By Jonathan Schwarzberg
NEWYORK (LPC) – Ride-hailing service Uber Technologies Inc is asking lenders to lower pricing on its US$1.13bn (850 million pound) term loan due in 2023, sources said.
Strong demand for the company’s debt has kept bids for the loan above 100 in the secondary market since September 2017, according to LPC data. The loan had an average bid of 100.7 at the start of the week, which typically allows issuers to lower pricing as investors are more eager to hold onto the paper at a lower interest rate than allow it to be refinanced and handed over to someone else.
Uber is tapping its original lenders to cut the interest rate on the loan after deciding to privately place a separate US$1.5bn term loan with investors in March – an unusual move in the leveraged loan market, which typically relies on investment banks to arrange syndicated deals.
The privately held company has generated huge interest among loan investors due to its massive valuation, which currently stands at US$62bn based on proposed terms from a secondary stock sale announced last week, as well as the fact that so many people use the service.
A lenders call is scheduled for May 31 at noon. Morgan Stanley is leading with Bank of America Merrill Lynch, Barclays, Citibank, Deutsche Bank, Goldman Sachs, HSBC, JP Morgan, Royal Bank of Canada and SunTrust.
Uber made waves in the leveraged loan market in 2016 when it arranged the loan and priced the debt at 400bp over Libor despite generating negative Ebitda. The leveraged loan market typically requires companies to be generating profits before investors are willing to lend.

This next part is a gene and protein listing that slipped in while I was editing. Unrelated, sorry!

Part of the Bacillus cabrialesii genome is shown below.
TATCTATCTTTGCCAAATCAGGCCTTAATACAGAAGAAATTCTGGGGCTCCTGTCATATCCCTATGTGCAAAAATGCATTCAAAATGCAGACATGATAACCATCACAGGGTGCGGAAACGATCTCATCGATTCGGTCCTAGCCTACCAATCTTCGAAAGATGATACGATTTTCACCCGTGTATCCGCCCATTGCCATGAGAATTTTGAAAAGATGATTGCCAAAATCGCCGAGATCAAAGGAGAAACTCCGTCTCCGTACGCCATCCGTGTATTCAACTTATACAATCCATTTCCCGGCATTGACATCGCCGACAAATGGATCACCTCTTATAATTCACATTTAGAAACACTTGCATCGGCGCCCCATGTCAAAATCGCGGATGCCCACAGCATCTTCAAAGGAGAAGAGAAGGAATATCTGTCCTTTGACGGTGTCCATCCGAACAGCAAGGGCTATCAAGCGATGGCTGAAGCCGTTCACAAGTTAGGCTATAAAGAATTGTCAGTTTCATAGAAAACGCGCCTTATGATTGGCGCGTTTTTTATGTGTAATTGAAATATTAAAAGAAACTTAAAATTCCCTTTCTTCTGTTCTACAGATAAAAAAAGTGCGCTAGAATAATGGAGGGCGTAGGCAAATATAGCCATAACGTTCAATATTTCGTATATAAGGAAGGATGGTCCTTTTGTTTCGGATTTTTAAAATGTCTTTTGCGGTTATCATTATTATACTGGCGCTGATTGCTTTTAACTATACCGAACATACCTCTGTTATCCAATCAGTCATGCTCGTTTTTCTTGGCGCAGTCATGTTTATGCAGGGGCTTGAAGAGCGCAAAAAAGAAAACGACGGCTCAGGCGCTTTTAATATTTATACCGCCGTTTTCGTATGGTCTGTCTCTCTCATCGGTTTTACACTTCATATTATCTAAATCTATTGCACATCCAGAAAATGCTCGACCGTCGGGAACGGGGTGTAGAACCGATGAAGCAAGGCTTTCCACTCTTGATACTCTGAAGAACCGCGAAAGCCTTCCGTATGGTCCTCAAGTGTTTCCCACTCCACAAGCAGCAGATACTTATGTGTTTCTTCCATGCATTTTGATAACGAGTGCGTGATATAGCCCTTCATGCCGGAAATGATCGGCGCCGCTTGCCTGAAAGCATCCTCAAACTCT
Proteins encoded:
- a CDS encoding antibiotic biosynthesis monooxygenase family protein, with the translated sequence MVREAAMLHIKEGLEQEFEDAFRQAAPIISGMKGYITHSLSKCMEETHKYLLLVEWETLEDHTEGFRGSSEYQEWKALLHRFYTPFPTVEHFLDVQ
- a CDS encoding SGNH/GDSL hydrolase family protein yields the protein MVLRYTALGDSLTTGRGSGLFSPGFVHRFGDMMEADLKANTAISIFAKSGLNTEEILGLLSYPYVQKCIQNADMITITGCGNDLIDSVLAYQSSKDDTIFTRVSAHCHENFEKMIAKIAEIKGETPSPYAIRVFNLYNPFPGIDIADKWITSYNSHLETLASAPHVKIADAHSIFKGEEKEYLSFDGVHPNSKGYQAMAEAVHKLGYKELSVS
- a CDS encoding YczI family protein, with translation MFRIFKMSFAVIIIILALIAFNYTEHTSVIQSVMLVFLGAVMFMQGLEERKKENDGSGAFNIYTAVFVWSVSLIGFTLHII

As reported by Reuters, Uber lost US$312m during the first quarter of 2018, less than half of the US$775m loss posted during the fourth quarter of 2017 and substantially less than the US$598m loss reported during the same quarter a year ago.
Investors were eager to buy the loan when it came to the market due to the buzz generated by the popular startup, allowing the company to increase the size to US$1.15bn from US$1bn during syndication. The loan was later criticized by federal regulators, as reported.
Federal banking regulators implemented Leveraged Lending Guidance in 2013 that more closely examined loans with leverage of greater than 6.0 times debt to Ebitda and required banks to make sure issuers can pay down all senior debt, or at least half of all debt, within five to seven years.
Comptroller of the Currency Joseph Otting, one of the heads of the regulators responsible for overseeing the guidelines, said last week that banks have the flexibility to underwrite loans outside those parameters if they do it in a “safe and sound manner.”
After banks were criticized for the original loan, Uber privately placed the separate US$1.5bn seven-year term loan with investors in March using Cortland Capital Market Services as the administrative agent in an effort to evade more scrutiny from banking regulators.
The company increased the size of that loan to US$1.5bn from US$1.25bn and lowered pricing to the same rate of 400bp over Libor from initial guidance in the 425bp-450bp over Libor range.
The loan placed directly is also currently seeing a bid of 100.7, according to LPC data.
(Reporting by Jonathan Schwarzberg; Editing by Michelle Sierra and Lynn Adler)